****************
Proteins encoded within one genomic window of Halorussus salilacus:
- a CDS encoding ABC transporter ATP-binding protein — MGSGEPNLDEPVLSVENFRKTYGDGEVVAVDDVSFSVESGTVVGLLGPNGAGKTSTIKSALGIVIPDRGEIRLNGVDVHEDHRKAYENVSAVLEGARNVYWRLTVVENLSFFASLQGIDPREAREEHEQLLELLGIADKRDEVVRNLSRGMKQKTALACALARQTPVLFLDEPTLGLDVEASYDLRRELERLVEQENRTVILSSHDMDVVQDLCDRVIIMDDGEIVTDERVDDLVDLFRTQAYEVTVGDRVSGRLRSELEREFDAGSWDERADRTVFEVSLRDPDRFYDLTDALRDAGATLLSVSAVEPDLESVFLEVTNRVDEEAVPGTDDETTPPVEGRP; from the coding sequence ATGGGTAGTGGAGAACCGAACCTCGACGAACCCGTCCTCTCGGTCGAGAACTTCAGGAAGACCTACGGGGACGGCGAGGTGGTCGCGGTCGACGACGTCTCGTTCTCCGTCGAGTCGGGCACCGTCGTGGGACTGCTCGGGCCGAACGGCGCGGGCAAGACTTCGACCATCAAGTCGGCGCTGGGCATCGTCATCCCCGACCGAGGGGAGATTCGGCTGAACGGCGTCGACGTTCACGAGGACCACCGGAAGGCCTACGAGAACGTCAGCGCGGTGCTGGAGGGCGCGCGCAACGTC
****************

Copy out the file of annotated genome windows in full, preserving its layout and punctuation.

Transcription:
Proteins encoded within one genomic window of Halorussus salilacus:
- a CDS encoding ABC transporter ATP-binding protein — MGSGEPNLDEPVLSVENFRKTYGDGEVVAVDDVSFSVESGTVVGLLGPNGAGKTSTIKSALGIVIPDRGEIRLNGVDVHEDHRKAYENVSAVLEGARNVYWRLTVVENLSFFASLQGIDPREAREEHEQLLELLGIADKRDEVVRNLSRGMKQKTALACALARQTPVLFLDEPTLGLDVEASYDLRRELERLVEQENRTVILSSHDMDVVQDLCDRVIIMDDGEIVTDERVDDLVDLFRTQAYEVTVGDRVSGRLRSELEREFDAGSWDERADRTVFEVSLRDPDRFYDLTDALRDAGATLLSVSAVEPDLESVFLEVTNRVDEEAVPGTDDETTPPVEGRP; from the coding sequence ATGGGTAGTGGAGAACCGAACCTCGACGAACCCGTCCTCTCGGTCGAGAACTTCAGGAAGACCTACGGGGACGGCGAGGTGGTCGCGGTCGACGACGTCTCGTTCTCCGTCGAGTCGGGCACCGTCGTGGGACTGCTCGGGCCGAACGGCGCGGGCAAGACTTCGACCATCAAGTCGGCGCTGGGCATCGTCATCCCCGACCGAGGGGAGATTCGGCTGAACGGCGTCGACGTTCACGAGGACCACCGGAAGGCCTACGAGAACGTCAGCGCGGTGCTGGAGGGCGCGCGCAACGTC